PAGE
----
We’re already in the middle of a crazy weekend for club rowing, with Schools Head, Junior Sculling Head, the Head of the Race and Veterans Head on successive days.


This Just In...





Schools Head plots brave new course

The weather forecast for Saturday’s Head of the River Race looks pretty rubbish, threatening the third abandonment in five years but, with the wind blowing up sinking conditions along Chiswick Eyot on Thursday, the Schools Head organisers came up with an ingenious solution: shorten the course as much as you need to.



With the finish moved from Putney to Barnes Bandstand, the top six schoolboy eights all covered a course of about 2,000m in under five minutes – despite the white horses that hit them through Barnes Bridge – but 350 crews in all got a race to end their winter season.



Despite having to decamp upstream at short notice, the timing team ran results as live so Shiplake College knew they had won well before they came aground. Obviously catching defending champions Westminster must have given them a good idea too.



Headington won their fifth successive Girls Championship Eights title, with Henley hot on their heels as usual this year. Maidenhead pipped Leander in Championship Quads and Molesey won Girls Champ Quads by 10 seconds.

Organisers of the adult Head of the River Race have in the past suggested a possible Hammersmith finish if the Crabtree reach gets too lumpy and racers on Saturday will have their fingers crossed for some sort of race. 




Big boys back at the Head 

With Olympians occupied elsewhere last year, Oxford Brookes won their first ever Head pennant. Can they defend that title now the big boys are back?



Brookes (crew number 1) boast four of last year's Head-winning crew, bolstered by GB types Matt Tarrant and Joel Cassells. Leander (2) have a sweep eight, including Olympians Will Satch and Stewart Innes (plus GB cox Henry Fieldman) and a scullers crew (7) including Olympians Pete Lambert, John Collins and Jonny Walton. Meanwhile Mo Sbihi joins his Molesey club-mates (6), including the top U23 pair from last month’s GB trails.



Of the top clubs and universities, Thames (3) won the Quintin Head by five seconds over University of London (8), but were beaten by Edinburgh University (16, the BUCS Head winners) and Imperial College (5) on the Amstel in Holland last week. Brookes’ top student crew (4) contains three of last year’s Temple winners at Henley.

As ever, Dan “Fatsculler” Spring has a more detailed preview on his blog




Slow death of club rowing? 

When Iain “Shutteritch” Weir posted this analysis of HoRR entries a few weeks ago, he struck a nerve with many who feel the development of the GB Rowing Team and its high performance centres has attacked the heart of club rowing.

Is British Rowing to blame, and if so what can it do to help competitive club rowing? Or is it just that the British sporting scene has changed over the last decade, with other sports becoming more attractive and time at more of a premium for the average worker?



Women’s Head highlights

Five records fell at the Women’s Eights Head on a glorious spring Saturday a fortnight ago, with Leander’s GB squaddies and the students of Cambridge leading the way in a 295-boat field.

Here are some of the best bits:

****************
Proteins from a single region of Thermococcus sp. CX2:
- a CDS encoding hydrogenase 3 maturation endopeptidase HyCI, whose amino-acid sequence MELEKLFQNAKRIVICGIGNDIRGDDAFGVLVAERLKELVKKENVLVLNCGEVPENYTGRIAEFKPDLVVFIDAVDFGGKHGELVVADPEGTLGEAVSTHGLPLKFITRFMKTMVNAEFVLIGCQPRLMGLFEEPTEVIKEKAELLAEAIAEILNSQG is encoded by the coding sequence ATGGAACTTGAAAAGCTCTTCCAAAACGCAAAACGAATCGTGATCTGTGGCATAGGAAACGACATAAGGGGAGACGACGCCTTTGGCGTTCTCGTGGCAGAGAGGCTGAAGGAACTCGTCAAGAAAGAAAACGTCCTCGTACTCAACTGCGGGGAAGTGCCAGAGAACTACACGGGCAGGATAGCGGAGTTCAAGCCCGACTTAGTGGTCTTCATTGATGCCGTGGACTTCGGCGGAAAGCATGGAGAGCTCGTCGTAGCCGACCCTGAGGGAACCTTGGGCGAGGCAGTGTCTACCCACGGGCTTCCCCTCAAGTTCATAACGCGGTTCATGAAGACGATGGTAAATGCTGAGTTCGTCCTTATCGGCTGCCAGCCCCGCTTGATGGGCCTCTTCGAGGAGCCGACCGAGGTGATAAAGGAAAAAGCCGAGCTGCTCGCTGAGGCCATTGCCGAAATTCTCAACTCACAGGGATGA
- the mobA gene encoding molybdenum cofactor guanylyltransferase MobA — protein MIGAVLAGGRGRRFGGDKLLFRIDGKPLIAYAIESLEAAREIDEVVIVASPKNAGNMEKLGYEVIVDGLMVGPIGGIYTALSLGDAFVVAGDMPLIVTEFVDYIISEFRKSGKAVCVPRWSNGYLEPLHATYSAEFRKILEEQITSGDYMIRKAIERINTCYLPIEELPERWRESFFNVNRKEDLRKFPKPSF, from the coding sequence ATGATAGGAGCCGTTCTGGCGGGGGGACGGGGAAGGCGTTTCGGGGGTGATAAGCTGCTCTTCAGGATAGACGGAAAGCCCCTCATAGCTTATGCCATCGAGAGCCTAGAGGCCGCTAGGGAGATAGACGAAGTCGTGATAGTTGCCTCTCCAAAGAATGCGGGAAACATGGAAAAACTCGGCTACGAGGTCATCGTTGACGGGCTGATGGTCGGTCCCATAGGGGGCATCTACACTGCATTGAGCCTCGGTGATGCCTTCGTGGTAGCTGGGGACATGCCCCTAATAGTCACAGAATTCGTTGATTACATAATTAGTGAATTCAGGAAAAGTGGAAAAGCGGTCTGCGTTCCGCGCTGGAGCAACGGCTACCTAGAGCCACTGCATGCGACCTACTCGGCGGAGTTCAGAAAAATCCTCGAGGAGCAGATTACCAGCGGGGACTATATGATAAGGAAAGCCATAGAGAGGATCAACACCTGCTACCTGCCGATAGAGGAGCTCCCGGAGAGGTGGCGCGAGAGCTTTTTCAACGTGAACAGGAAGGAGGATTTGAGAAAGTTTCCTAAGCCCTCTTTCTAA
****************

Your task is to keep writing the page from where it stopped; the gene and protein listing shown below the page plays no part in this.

And there’s this one too, obviously:




Boat Race bids to stay afloat

After last year’s near-sinking by the Cambridge women, no one is taking any chances as this year’s Boat Races approach. For their final fixture before the big day, Oxford women sported extra decking on their Hudson eight – in a race that was so windy that umpire Sarah Winckless’s flag blew off its stick – while Cambridge men have an extra-large lip along the side of their Empacher.



It seems tougher to find bookies offering odds these days but regular observers seem to be backing Cambridge to end a four-year losing streak in the women’s event. Cambridge coach Rob Baker certainly feels this crew – featuring Irish Olympian Claire Lambe and six other U23 internationals - is the best he has had.

Oxford looked of similar speed to Molesey last weekend, while the light blues beat the black death by 35 seconds at WEHoRR.

Beaten in Olympic year – for the first time since the last Olympic year - Oxford’s men boast two Olympians in their crew at the official announcement: American Michael DiSanto – their president – and Dutchman Olivier Siegelaar plus Oliver Cook, reigning world champion in the coxed pair. 

The biggest news in the Cambridge crew announcement was that three-times blue boat cox Ian Middleton has been deposed in favour of Hugo Ramambason, who apparently gets more fire out of a crew with an average weight of 93.5kg per man. 




Celebs pull together

Word on Putney High Street is that the Celebrity Boat Race – filmed a couple of weeks ago but to be shown as part of the BBC coverage on 2 April – is well worth tuning in for. The lead apparently changes hands several times as crews stacked with rowers who had only undergone a handful of sessions bid to out-crab each other. 




Going live in Henley

The women may have decamped to the Tideway but the Henley Boat Races is still going strong and this year’s programme is boosted by alumnae races for both openweight women and lightweight men, plus the Peter Sutherland Memorial Race – a match between club-standard crews from Upper Thames and Leander Club in tribute to the former Leander captain and UTRC founder, who died in 2012.

In the women's lightweight event, defending champions Oxford have a chance to level the series at 17-all. Cambridge are looking for their fourth straight win in the men's lightweight race, which would move them 11 clear in the series at 27-16.




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